All the publishers that spoke with Mashable requested anonymity due to their business relationships with Facebook.
Some of Facebook’s original series have been revealed prior to their debut, such as a show featuring Lonzo Ball, a former UCLA basketball player who was drafted by the Los Angeles Lakers, Deadline reported. But publishers involved in the launch had been instructed by Facebook to stay silent until Thursday.
As to what it will look like, one publisher likened the experience to Snapchat Discover, the app’s network of media partners that create exclusive editions, some daily (Mashable is a Snapchat Discover partner). That comparison is due to the 24-hour, ephemeral nature of the content and the shorter length of each episode. Each episode will last between 3 to 10 minutes, on average.
“My understanding is [Facebook will] highlight a certain number of shows each day. Those shows will be there for 24 hours and then not be there anymore and new shows will replace them,” said one publisher, who asked not to be identified since Facebook has not allowed any participants to talk on the record until the launch.
Some publishers will have weekly shows, meaning they will appear for 24 hours every Monday, for example.
Facebook has licensed deals with these participating publishers, meaning it pays them a minimum guarantee. Some publishers have been paid $5,000 per episode, others $35,000 per episode, depending on the length of the show, according to a participant. Reuters previously reported these numbers.
The shows also will feature mid-roll ads, where Facebook and publishers will split the revenue.
A participating publisher told Mashable they were thankful to be involved with the launch due to the exclusivity of the partnership.
“It was extremely competitive getting a meeting with the team,” the publisher said. “Facebook, like it or not, is the biggest opportunity in video.”
The notoriously social media-shy tech giant just launched a new Instagram account to showcase some of the best photos taken with the iPhone.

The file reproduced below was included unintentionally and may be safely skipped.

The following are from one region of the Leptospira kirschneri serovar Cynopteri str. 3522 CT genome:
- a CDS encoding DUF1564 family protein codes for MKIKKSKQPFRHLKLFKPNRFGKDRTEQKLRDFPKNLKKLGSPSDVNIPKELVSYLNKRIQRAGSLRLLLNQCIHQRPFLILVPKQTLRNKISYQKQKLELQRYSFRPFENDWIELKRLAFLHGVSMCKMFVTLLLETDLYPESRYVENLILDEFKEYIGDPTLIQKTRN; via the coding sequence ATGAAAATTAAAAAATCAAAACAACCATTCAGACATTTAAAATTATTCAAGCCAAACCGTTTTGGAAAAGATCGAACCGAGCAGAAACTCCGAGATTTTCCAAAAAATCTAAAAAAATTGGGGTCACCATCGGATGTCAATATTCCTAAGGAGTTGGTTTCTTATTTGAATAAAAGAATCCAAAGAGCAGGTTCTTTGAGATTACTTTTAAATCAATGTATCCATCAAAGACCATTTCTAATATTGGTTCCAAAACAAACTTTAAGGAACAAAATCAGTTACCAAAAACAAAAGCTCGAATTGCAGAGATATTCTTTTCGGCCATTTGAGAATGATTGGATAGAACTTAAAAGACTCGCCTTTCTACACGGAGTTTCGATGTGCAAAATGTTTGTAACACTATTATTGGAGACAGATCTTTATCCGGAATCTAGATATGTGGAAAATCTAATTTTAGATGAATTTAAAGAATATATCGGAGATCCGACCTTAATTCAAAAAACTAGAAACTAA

Like Apple’s long-running “Shot on iPhone” campaign, @Apple will exclusively feature curated and credited photos from iPhone users all over the world. The company says product photo galleries, commercials or other company marketing will never appear on the account.
The idiosyncratic Cupertino company has long eschewed advertising on competitor platforms, but it’s loosened up a bit on that stance in the past couple years. It’s opened Instagram, Twitter, and Snapchat accounts for Apple Music, Twitter accounts for iTunes and iBooks, and it had its long-dormant @Apple account officially verified last fall.
The fledgling account was stocked with four videos at launch — one introductory post and three artist-narrated galleries.
Instagram users can have their photos considered for a feature spot on the account by tagging them with the hashtag #ShotOnIphone. Apple says it will never use anyone’s photos without their permission.
Apple’s marketing material has been ramping up its emphasis on the creative capabilities of the iPhone in recent years with efforts like the “Shot on iPhone” campaign and in-store photography and video classes. The thinking seems to be that iPhone users who are more invested in device-related hobbies are more likely to care about increasingly incremental upgrades to its capabilities, and thus more likely to buy each new version of the phone.
Uber had the lead on ride-hailing and self-driving cars for a while, but it’s encountered some roadblocks.
Now Lyft is jumping in, with the announcement that the U.S. ride-hailing company will develop its own self-driving technology at a facility in Silicon Valley.
“We believe Lyft is in the best position to demonstrate what a great overall user experience can be. Lyft is also uniquely positioned to build technology in collaboration with partners in a way that makes it possible to roll out self-driving cars at scale in the fastest, safest, most efficient way,” Lyft Vice President of Engineering Luc Vincent wrote in a Medium post announcing Lyft’s plans.
Lyft earlier this year introduced an open self-driving platform that allowed car manufacturers and self-driving systems to sync with Lyft’s network. Now, Lyft’s own self-driving cars will operate on that network too. And Lyft will continue to work in tandem with other stakeholders developing self-driving technology through that platform.
Lyft’s self-driving headquarters will be called the Level 5 Engineering Center, named for the level of self-driving that is entirely autonomous, compared to cars that require some human attention. Ten percent of Lyft’s engineers are working on this technology.
In the future, Lyft’s full network of self-driving cars and drivers will be integrated so that a ride you order could end up being completed by either a car or a human driver.